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Memory is a process in which information is
retained about the past...
Memories are thought to have a physical basis or
"trace". Most psychologists agree that there are
three types of memory ­ sensory memory (SM),
short term memory (STM) and long term memory
SM is visual and auditory information that passes
through our senses briefly. SM disappears quickly
through spontaneous decay ­ the trace just fades.
SM isn't around for very long, so most studies are on
STM and LTM.…read more

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STM and LTM differ in terms of:
1. Duration ­ How long a memory lasts
2. Capacity ­ How much can be held in the memory.
3. Encoding ­ Transferring information into code, creating a "trace".
STM has a limited capacity and a limited duration (i.e. we can remember
information for a short time).
LTM has a pretty much unlimited capacity and is theoretically permanent (i.e. lots
of information for a long time).…read more

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Research has been carried out
into the nature of STM and LTM...
Peterson and Peterson (1959) investigated STM using trigrams...
Method: Participants were shown nonsense trigrams (3 random consonants
CVM), and asked to recall them after either 3, 6, 9, 12, 15 or 18 seconds.
During the pause they were asked to count backwards in threes from a given
number. This was an "inference task" ­ it prevented them from repeating the
letters to themselves.
Results: After 3 seconds, participants could recall about 80% of trigrams
correctly. After 18 seconds, only about 10% were recalled correctly.
Conclusion: When rehearsal is prevented, very little can stay in STM for
longer than about 18 seconds.
Evaluation: The results are likely to be reliable ­ it's a laboratory experiment
where the variables can be tightly controlled. However, nonsense trigrams are
artificial, so the study lacks ecological validity. Meaningful or "real life"
memories may last longer in STM. Only one type of stimulus was used ­ the
duration of STM may depend on the type of stimulus. Also, each participant saw
many different trigrams. This could have led to confusion, meaning that the
first trigram was the only realistic trial.…read more

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Bahrick et al (1975) investigated
LTM in a natural setting...
Method: 392 people were asked to list the names of their ex-classmates. (This is called
"free-recall test".) They were then shown photos and asked to recall the names of the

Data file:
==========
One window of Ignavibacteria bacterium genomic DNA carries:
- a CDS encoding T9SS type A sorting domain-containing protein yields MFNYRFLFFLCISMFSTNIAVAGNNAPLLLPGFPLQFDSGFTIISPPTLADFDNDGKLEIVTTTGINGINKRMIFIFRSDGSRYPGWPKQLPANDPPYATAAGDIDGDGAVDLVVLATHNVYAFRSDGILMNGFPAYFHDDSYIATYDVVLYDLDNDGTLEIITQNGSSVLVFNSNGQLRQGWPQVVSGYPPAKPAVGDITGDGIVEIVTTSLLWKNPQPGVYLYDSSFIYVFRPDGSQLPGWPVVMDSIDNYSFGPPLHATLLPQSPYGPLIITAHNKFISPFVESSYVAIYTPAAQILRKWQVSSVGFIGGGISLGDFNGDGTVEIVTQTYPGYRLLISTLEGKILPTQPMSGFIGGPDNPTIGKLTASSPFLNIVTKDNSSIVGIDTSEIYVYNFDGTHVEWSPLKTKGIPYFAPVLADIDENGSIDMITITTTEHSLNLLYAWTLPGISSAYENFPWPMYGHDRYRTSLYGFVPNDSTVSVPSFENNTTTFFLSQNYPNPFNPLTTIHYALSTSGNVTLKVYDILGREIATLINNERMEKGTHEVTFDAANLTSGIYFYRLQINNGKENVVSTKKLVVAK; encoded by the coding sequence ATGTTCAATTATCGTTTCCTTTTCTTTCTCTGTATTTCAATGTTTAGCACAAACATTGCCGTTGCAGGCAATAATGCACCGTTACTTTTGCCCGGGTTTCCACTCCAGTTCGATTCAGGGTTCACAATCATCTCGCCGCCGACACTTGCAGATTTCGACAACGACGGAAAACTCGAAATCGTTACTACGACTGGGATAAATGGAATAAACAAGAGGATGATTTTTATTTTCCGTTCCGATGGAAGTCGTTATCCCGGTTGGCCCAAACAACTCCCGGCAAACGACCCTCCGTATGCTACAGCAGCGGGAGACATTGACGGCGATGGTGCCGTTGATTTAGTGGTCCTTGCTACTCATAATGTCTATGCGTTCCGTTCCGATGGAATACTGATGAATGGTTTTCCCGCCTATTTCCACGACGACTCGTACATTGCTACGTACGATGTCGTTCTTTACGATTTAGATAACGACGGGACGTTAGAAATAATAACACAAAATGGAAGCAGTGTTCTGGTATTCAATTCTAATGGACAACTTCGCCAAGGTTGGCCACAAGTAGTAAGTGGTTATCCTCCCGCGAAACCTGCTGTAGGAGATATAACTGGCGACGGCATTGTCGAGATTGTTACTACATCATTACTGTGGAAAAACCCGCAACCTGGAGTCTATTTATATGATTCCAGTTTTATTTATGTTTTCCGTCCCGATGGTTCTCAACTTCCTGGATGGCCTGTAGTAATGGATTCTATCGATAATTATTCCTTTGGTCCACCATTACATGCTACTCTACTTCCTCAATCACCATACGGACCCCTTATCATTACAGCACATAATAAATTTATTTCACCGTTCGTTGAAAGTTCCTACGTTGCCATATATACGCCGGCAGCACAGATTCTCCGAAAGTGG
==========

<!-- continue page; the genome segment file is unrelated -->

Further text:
people shown ("photo-recognition test") or given names and asked to match them to a
photo of the classmate ("name-recognition test").
Results: Within 15 years of leaving school, participants could recognise about 90% of
names and faces. They were about 60% accurate on free-recall. After 30 years, free recall
had declined to about 30% accuracy. After 48 years, name recognition was about 80%
accurate, and photo-recognition about 40% accurate.
Conclusion: The study shows evidence of VLTM's in a "real life" setting. Recognition is
better than recall, so there may be a huge store of information, but it's not always easy to
access all of it ­ you just need help to get to it.
Evaluation: This was a field experiment and so had high ecological validity. However in a
"real life" study like this, it's hard to control all the variables, making these findings less
reliable ­ there's no way of knowing exactly why information was recalled well. It showed
better recall than other studies on LTM, but this may be because meaningful information is
stored better. This type of information could be rehearsed (if they were still in touch or talk to
friends about memories), increasing the rate of recall. This means that the results can't be
generalised to other types of information held in LTM.…read more

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STM and LTM have very
different capacities...
Jacobs (1887) studied the capacity of STM
Method: Participants were presented with a string of letters or digits. They had to
repeat them back in the same order. The number of digits or letters increased each
time until the participant failed to recall the sequence correctly.
Results: The majority of the time, participants recalled about 9 digits and about 7
letters. This capacity increased with age during childhood.
Conclusion: Based on the range of results Jacobs concluded that STM has a
limited storage capacity of 5-9 items. Individual differences were found, such as
STM increasing with age, possibly due to increased brain capacity or use of
memory techniques, such as chunking. Digits may have been easier to recall as
there were only 10 different digits to remember, compared to 26 letters.
Evaluation: Jacobs' research is artificial and lacks ecological validity ­ it's not
something you'd do in real life. More meaningful information may be recalled
better, perhaps showing STM to have an even greater capacity. Also, the previous
sequences recalled by the participants might have confused them on future trials.…read more

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